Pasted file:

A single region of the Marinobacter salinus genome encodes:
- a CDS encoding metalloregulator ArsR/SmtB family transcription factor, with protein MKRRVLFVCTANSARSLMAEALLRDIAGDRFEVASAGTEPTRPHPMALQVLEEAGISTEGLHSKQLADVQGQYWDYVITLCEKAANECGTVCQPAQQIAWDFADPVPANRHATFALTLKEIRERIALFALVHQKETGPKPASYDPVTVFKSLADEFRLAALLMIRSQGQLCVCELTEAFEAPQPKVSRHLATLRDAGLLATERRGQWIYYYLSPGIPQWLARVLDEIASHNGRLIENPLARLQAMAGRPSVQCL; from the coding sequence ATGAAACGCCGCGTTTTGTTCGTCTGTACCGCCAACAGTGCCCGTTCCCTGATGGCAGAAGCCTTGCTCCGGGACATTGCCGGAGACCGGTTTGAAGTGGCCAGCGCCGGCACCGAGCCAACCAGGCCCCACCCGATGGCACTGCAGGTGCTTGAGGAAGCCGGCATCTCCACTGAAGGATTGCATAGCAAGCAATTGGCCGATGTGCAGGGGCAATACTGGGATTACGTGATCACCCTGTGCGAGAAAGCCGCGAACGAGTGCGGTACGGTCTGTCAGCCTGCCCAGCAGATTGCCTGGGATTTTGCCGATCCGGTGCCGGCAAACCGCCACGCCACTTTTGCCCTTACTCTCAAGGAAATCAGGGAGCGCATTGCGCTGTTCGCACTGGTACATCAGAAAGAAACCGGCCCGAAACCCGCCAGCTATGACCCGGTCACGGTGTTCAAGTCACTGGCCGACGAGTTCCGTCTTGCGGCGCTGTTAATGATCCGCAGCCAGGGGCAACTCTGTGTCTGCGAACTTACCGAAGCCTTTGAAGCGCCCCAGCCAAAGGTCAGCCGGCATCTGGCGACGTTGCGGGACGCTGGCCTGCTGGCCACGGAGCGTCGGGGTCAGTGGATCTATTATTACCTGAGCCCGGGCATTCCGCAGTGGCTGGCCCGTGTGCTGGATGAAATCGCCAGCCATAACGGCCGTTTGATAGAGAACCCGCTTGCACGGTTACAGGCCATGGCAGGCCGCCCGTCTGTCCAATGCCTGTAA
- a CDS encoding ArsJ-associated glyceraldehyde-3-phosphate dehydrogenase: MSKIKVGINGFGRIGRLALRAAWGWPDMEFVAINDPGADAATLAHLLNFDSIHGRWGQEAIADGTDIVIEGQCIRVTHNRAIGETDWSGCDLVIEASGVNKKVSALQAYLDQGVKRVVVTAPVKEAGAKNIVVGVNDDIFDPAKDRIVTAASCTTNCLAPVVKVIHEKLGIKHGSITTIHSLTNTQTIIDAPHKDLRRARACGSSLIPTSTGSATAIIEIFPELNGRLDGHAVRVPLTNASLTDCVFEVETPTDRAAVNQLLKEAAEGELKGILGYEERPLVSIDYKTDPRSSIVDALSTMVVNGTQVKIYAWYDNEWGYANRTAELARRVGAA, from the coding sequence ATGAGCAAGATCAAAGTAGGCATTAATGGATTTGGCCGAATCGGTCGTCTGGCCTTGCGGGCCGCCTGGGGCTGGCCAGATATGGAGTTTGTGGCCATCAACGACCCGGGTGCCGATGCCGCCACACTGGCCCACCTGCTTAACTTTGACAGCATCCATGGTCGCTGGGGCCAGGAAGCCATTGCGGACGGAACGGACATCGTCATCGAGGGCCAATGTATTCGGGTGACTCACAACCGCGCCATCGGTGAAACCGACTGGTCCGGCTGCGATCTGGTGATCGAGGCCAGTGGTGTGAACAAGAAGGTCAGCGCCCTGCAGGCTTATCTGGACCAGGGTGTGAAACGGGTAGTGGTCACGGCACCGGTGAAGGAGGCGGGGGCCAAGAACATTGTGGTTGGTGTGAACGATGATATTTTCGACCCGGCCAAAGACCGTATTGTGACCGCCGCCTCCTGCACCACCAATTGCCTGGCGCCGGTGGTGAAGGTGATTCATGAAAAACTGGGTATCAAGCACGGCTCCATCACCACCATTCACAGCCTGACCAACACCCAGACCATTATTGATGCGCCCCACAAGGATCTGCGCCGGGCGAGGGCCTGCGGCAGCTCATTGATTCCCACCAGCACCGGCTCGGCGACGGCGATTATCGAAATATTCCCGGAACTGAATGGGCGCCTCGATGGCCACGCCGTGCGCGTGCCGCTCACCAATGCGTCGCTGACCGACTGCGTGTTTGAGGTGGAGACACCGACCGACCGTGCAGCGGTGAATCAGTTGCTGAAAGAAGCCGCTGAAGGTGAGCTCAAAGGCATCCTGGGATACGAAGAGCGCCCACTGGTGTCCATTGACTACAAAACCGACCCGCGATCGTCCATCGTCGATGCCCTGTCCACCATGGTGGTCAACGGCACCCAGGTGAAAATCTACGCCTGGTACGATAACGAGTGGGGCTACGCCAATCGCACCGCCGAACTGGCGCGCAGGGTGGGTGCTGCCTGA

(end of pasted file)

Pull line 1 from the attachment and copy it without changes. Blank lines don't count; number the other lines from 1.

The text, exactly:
A single region of the Marinobacter salinus genome encodes: